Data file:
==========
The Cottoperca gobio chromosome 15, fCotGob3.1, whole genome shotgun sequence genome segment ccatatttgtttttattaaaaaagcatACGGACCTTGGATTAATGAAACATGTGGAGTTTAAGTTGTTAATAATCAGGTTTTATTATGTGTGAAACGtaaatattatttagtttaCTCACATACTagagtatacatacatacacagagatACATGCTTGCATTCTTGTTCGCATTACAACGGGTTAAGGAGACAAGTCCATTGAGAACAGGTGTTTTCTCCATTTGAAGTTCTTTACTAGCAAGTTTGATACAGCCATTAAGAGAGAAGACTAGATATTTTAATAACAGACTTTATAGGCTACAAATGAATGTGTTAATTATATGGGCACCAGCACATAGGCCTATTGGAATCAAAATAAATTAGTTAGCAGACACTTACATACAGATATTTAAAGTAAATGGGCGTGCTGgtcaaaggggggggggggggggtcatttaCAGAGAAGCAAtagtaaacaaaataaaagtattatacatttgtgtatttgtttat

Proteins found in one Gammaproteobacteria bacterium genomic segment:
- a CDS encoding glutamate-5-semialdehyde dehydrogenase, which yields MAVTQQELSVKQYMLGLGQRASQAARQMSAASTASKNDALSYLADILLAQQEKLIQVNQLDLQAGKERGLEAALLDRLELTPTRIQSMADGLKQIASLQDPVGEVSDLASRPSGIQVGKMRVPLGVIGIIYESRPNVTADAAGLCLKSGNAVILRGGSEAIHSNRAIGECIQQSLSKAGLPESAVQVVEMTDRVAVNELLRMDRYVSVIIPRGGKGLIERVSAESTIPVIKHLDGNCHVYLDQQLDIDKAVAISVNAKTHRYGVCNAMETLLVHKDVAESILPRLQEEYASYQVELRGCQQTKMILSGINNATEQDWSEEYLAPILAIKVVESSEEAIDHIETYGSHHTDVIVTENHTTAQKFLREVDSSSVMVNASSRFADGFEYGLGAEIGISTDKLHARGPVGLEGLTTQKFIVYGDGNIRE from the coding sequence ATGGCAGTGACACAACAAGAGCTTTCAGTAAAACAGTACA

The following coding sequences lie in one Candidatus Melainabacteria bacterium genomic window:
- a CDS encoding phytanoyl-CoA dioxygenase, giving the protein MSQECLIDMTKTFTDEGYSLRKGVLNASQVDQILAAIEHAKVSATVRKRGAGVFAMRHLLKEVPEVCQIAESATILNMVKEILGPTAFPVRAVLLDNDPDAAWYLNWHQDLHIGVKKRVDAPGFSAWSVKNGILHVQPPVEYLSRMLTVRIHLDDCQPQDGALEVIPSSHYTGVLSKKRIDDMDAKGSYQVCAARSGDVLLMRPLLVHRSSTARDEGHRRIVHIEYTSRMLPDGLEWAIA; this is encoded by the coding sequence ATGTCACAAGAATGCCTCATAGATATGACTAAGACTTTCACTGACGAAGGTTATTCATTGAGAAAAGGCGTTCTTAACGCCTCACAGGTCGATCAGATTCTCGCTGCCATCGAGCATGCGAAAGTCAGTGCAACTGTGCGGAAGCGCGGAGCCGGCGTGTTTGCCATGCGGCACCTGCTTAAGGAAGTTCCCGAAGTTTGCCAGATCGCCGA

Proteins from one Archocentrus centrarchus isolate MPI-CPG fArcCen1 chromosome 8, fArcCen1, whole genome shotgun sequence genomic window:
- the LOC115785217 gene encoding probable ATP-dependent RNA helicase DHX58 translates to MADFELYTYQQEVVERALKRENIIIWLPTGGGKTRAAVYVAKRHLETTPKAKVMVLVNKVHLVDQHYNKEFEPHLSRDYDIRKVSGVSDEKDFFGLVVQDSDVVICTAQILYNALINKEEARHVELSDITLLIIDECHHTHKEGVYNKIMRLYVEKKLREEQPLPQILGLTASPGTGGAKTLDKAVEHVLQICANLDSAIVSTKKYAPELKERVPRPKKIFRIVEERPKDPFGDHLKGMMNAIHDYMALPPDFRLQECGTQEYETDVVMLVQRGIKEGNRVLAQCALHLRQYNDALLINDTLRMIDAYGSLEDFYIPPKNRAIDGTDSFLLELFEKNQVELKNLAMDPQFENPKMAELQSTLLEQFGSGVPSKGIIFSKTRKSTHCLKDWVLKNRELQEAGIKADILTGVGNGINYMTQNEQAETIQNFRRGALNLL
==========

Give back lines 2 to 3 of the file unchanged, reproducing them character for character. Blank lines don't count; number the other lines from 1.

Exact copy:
Proteins found in one Gammaproteobacteria bacterium genomic segment:
- a CDS encoding glutamate-5-semialdehyde dehydrogenase, which yields MAVTQQELSVKQYMLGLGQRASQAARQMSAASTASKNDALSYLADILLAQQEKLIQVNQLDLQAGKERGLEAALLDRLELTPTRIQSMADGLKQIASLQDPVGEVSDLASRPSGIQVGKMRVPLGVIGIIYESRPNVTADAAGLCLKSGNAVILRGGSEAIHSNRAIGECIQQSLSKAGLPESAVQVVEMTDRVAVNELLRMDRYVSVIIPRGGKGLIERVSAESTIPVIKHLDGNCHVYLDQQLDIDKAVAISVNAKTHRYGVCNAMETLLVHKDVAESILPRLQEEYASYQVELRGCQQTKMILSGINNATEQDWSEEYLAPILAIKVVESSEEAIDHIETYGSHHTDVIVTENHTTAQKFLREVDSSSVMVNASSRFADGFEYGLGAEIGISTDKLHARGPVGLEGLTTQKFIVYGDGNIRE from the coding sequence ATGGCAGTGACACAACAAGAGCTTTCAGTAAAACAGTACA